Haunted house horror video takes top award

Short films made with heart, humour and intelligence by rangatahi throughout the motu burst off the screen to enthusiastic applause at the recent E Tū Whānau Rangatahi Film Awards held in Ōtaki as part of the Māoriland Film Festival.

Arirkirangi accepts the Filmmaker of the Year/Te Ihorei Award on behalf of Te Akauroa Jacobs from Rawiri Paratene

Te Akauroa Jacobs took the prestigious Te Ihorei /Filmmaker of the Year Award for ‘Whare Kino’, a cleverly written, acted and produced film that turned the old haunted house horror trope into a genuinely scary ghost story.

He and the other winners were congratulated and encouraged by veteran actor, director and film maker, Rawiri Paratene.  Broadcaster and E Tū Whānau kaimahi, Brent Mio joined up and coming young broadcaster from Rotorua, Sonny Ngatai, to present the prizes.

The rapt attention of the audience said it all as they were transported by the films at the awards ceremony

In the five years since E Tū Whānau began sponsoring film making workshops for rangatahi, and the awards to celebrate their achievements, there has been a noticeable rise in the quality of storytelling, writing, editing and production.

Neihana Lowe, who won the 2018 award for Best Editor/Pepa “Kotikoti” Kōhatū Award for Tūrangawaewae, a film questioning appearance and cultural identity, is a second time winner at the E Tū Whānau Awards. Pare Finlay, who won this year’s Best Actor/Te Ahikā Award, has also been involved with the competition since its beginnings.

World standard films

Te Mahara Tamehana (left) took out the award for Best Documentary / ‘Pakipūmeka Mātua’ with his film, ‘Shadows in Paradise’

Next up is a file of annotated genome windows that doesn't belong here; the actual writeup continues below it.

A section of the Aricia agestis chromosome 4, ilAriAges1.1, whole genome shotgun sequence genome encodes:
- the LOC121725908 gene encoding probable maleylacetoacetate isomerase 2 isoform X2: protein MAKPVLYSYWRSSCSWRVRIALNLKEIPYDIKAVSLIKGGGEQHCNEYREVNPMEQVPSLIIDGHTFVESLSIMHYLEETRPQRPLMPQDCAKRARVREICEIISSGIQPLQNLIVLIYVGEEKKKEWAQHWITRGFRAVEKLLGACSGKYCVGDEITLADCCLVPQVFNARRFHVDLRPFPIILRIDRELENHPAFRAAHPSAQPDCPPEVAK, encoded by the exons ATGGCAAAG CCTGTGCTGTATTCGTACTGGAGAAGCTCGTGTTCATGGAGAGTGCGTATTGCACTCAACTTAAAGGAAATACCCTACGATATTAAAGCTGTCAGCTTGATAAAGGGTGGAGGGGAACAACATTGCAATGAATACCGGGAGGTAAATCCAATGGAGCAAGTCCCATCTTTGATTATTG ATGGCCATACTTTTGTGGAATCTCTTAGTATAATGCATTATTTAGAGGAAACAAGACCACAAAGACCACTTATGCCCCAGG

This year’s crop of filmmakers produced dramas, comedies, documentaries, music videos and animations that could foot it with the work of their peers anywhere in the world.

And the world is where some are already heading.  Last year Māoriland Festival kaimahi took a group of young film makers to four Pacific nations to share and learn from indigenous filmmakers working within their own cultures. Most of the rangatahi had taken part in the workshops or worked on short films for previous competitions.

The E Tū Whānau Rangatahi Film Awards are a stepping stone for young filmmakers wanting to develop their own stories.  They are now a well-established part of the Māoriland Film Festival, which is itself developing an international reputation for showcasing excellent work by indigenous film makers from all around the world.

Winners of the 5th annual E Tū Whānau Rangatahi Filmmaking Awards 2018

  • Filmmaker of the Year/Te Ihorei: For a young filmmaker who has shown exceptional vision and talent – Te Akauroa Jacobs for ‘Whare Kino’
  • Best Documentary/‘Pakipūmeka Mātua’ – Te Mahara Tamehana for ‘Shadows in Paradise’
  • Best Drama/Te Tino Whakaataata – Ōtaki College for ‘Ranginui and Papatūānuku’
  • Best Editor/Pepa “Kotikoti”, Kōhatū – Neihana Lowe for ‘Tūrangawaewae’
  • Best Use of Theme/Wai Ora: Best film in response to the E Tū Whānau values – Jakita Paranihi and Ari Leason for ‘Moepapa’
  • Best Actor/Te Ahikā – Pare Finlay for her performance in ‘Mahurangi’

Congratulations to all the participants in this year’s Rangatahi Filmmaking Awards!

Jakita Paranihi and Ari Leason were taken surprise when they were photo bombed by MC Brent Mohi while receiving their award from Rawiri Paratene